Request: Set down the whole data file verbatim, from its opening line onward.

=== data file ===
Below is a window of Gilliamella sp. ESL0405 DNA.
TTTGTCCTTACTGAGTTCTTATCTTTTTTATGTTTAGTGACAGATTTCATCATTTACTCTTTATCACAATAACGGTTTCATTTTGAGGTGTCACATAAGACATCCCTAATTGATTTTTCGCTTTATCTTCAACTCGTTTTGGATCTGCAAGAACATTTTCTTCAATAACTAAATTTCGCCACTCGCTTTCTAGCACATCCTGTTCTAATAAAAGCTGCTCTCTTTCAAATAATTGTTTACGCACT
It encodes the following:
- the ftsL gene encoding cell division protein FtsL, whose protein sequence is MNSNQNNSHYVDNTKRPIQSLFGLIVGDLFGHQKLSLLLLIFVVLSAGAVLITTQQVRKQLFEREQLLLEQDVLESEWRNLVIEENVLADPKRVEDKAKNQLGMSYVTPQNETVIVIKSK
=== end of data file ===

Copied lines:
Below is a window of Gilliamella sp. ESL0405 DNA.
TTTGTCCTTACTGAGTTCTTATCTTTTTTATGTTTAGTGACAGATTTCATCATTTACTCTTTATCACAATAACGGTTTCATTTTGAGGTGTCACATAAGACATCCCTAATTGATTTTTCGCTTTATCTTCAACTCGTTTTGGATCTGCAAGAACATTTTCTTCAATAACTAAATTTCGCCACTCGCTTTCTAGCACATCCTGTTCTAATAAAAGCTGCTCTCTTTCAAATAATTGTTTACGCACT
It encodes the following:
- the ftsL gene encoding cell division protein FtsL, whose protein sequence is MNSNQNNSHYVDNTKRPIQSLFGLIVGDLFGHQKLSLLLLIFVVLSAGAVLITTQQVRKQLFEREQLLLEQDVLESEWRNLVIEENVLADPKRVEDKAKNQLGMSYVTPQNETVIVIKSK